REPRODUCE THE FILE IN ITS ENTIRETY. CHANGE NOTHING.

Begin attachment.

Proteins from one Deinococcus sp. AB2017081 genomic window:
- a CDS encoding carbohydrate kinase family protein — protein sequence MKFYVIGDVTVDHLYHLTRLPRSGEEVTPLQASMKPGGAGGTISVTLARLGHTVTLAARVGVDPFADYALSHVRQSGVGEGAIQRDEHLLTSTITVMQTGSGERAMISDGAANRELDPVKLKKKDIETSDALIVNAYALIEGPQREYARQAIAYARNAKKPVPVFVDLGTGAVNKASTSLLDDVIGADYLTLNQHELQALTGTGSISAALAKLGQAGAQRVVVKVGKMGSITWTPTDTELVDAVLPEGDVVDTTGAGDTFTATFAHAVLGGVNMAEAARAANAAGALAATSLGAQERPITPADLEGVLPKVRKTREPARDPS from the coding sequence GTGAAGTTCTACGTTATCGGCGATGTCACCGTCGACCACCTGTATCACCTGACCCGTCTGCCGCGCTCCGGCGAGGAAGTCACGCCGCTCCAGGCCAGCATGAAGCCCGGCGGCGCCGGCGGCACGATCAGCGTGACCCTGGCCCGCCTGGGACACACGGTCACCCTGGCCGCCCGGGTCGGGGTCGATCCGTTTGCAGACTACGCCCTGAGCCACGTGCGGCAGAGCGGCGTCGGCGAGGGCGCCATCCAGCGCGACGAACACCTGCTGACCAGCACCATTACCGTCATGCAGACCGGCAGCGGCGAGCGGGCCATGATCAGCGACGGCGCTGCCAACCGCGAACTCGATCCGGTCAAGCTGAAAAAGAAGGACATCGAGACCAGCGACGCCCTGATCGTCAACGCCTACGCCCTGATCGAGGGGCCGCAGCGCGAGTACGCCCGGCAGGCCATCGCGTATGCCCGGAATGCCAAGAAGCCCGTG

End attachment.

Proteins from one Deinococcus sp. AB2017081 genomic window:
- a CDS encoding carbohydrate kinase family protein — protein sequence MKFYVIGDVTVDHLYHLTRLPRSGEEVTPLQASMKPGGAGGTISVTLARLGHTVTLAARVGVDPFADYALSHVRQSGVGEGAIQRDEHLLTSTITVMQTGSGERAMISDGAANRELDPVKLKKKDIETSDALIVNAYALIEGPQREYARQAIAYARNAKKPVPVFVDLGTGAVNKASTSLLDDVIGADYLTLNQHELQALTGTGSISAALAKLGQAGAQRVVVKVGKMGSITWTPTDTELVDAVLPEGDVVDTTGAGDTFTATFAHAVLGGVNMAEAARAANAAGALAATSLGAQERPITPADLEGVLPKVRKTREPARDPS from the coding sequence GTGAAGTTCTACGTTATCGGCGATGTCACCGTCGACCACCTGTATCACCTGACCCGTCTGCCGCGCTCCGGCGAGGAAGTCACGCCGCTCCAGGCCAGCATGAAGCCCGGCGGCGCCGGCGGCACGATCAGCGTGACCCTGGCCCGCCTGGGACACACGGTCACCCTGGCCGCCCGGGTCGGGGTCGATCCGTTTGCAGACTACGCCCTGAGCCACGTGCGGCAGAGCGGCGTCGGCGAGGGCGCCATCCAGCGCGACGAACACCTGCTGACCAGCACCATTACCGTCATGCAGACCGGCAGCGGCGAGCGGGCCATGATCAGCGACGGCGCTGCCAACCGCGAACTCGATCCGGTCAAGCTGAAAAAGAAGGACATCGAGACCAGCGACGCCCTGATCGTCAACGCCTACGCCCTGATCGAGGGGCCGCAGCGCGAGTACGCCCGGCAGGCCATCGCGTATGCCCGGAATGCCAAGAAGCCCGTG